Yesterday evening Braydon collected me to drive down to South Point, where at the Chinese Temple there was a celebration of the birthday of the Chinese god Kang Tian Tai Di, and everyone was invited. The whole affair was very cheerful, and there was a huge spread of food put on. The was a seer who had flown in from Malaysia for the event, and he cut his tongue with a sword, blessed scrolls, and gave out advice while under the spell of several Chinese gods.
Everyone was welcome to join in, and we received red stamps on the backs of our necks, apparently for good luck, and I got a scroll with some tongue-blood just to be sure!
I wasn’t really sure what was going on most of the time, but Kang Tian Tai Di certainly seems like a friendly sort of god, as apparently he had no problem with most of his Chinese worshipers wandering around the temple with a can of VB beer in their hand!
I had a couple of extra beers at the pub – well, I had to find Simon from the dive shop to pay him for the morning’s dives, and it would have been rude to dash off!
When the alarm on my phone went off at 2.45am this morning it felt like I had only just got to sleep, even though I had finally managed a pretty early night. I got up quickly to avoid falling asleep again, and Braydon picked me up soon afterwards, along with Dylan and Sarah, and we made our way to Greta Beach on the east coast of the island.
After a short walk down a dark forest trail we arrived at a stairway high above the beach, and we could see below the torches of others who were already there. As we climbed down, we could see more of the beach, and it was teeming with crabs. They were everywhere! You had to be really careful where you walked, and if you paused for more than a second or two, there would be crabs crawling across your shoes.
Even more spectacular were the steep, overhanging cliffs, which in places were completely red, no rock showing at all between the heaving, scrabbling masses of crabs. I was surprised that out of all those crabs clinging on upside down to the overhangs I only saw one fall off.
We all watched fascinated as endless streams of crabs made their way down to the water’s edge, and then as the waves covered them, they would lift their claws up and stand tall, bouncing up and down to release the eggs into the sea.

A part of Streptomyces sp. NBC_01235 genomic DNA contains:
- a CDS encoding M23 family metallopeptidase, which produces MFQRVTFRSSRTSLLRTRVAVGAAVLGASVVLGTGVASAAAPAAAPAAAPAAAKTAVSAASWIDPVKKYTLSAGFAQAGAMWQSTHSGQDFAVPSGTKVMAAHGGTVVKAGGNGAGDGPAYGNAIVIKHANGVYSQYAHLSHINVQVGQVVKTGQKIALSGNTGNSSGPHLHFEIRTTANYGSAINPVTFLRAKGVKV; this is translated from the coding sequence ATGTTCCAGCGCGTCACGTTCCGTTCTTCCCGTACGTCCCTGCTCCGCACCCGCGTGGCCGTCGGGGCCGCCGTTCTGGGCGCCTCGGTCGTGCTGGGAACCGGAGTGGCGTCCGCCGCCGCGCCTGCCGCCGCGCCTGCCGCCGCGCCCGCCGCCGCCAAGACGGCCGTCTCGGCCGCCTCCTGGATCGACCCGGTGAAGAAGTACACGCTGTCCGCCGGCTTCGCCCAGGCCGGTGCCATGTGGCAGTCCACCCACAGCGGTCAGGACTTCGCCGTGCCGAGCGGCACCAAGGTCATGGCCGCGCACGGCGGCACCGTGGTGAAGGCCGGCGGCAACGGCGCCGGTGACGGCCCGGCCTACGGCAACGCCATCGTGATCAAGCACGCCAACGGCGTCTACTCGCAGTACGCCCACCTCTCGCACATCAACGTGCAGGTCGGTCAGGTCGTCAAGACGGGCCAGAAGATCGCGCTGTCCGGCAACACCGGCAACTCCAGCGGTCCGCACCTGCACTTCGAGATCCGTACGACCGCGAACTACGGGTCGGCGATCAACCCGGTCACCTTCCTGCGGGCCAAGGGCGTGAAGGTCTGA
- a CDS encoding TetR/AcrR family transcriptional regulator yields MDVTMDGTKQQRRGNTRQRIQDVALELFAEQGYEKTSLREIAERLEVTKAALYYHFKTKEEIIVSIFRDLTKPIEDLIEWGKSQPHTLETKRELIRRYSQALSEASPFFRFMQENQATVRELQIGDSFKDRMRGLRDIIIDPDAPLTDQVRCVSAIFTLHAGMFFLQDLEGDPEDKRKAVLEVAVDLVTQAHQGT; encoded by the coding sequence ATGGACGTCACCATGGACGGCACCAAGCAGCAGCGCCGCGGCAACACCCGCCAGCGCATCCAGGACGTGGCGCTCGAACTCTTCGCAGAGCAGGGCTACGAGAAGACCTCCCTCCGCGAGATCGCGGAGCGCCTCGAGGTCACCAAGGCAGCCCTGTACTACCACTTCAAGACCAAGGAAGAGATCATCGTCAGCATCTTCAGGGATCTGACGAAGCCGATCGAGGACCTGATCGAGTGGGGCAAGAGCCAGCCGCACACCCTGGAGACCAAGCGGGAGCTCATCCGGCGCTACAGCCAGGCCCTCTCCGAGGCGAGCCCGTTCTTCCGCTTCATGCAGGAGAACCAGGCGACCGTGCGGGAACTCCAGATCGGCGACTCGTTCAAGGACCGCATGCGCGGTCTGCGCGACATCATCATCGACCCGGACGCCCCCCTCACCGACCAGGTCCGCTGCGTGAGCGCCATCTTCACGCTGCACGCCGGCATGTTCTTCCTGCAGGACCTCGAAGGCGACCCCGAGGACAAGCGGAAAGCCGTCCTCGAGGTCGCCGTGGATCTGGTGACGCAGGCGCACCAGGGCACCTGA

I took my shoes off to go into the water to record some video of this incredible event, and for the rest of the morning had to do my best to avoid the sharp feet of the scrambling crabs. They never nipped though, just climbed over your feet and continued on their way.
As it started to get light the numbers coming down to the water thinned out, until eventually as the sun rose there were just a few stragglers coming down to release eggs. The cliffs were still packed with crabs, and on our walk back to the vehicles, the road, which two hours earlier had been empty, was now alive with brightly coloured, freshly washed crabs heading home, job well done.
It is now a few weeks until the return, when after hatching at sea the tiny baby crabs return to land. Apparently, if there is a big return, it is an equally spectacular event, and maybe one day I will come back to see that too.
Back at home I packed my bags, had some breakfast, and it was time to head to the airport, my fantastic two weeks on Christmas Island at an end. It really is a very special place, with some unique wildlife. My time here has also been made very enjoyable here by the many people who have welcomed me into their lives for the short I have spent here.
Particular thanks to Braydon and Claire, my couchsurfing hosts for their wonderful hospitality, but to everyone else I met too, a huge thank you for making me so welcome, and sharing your amazing island home with me.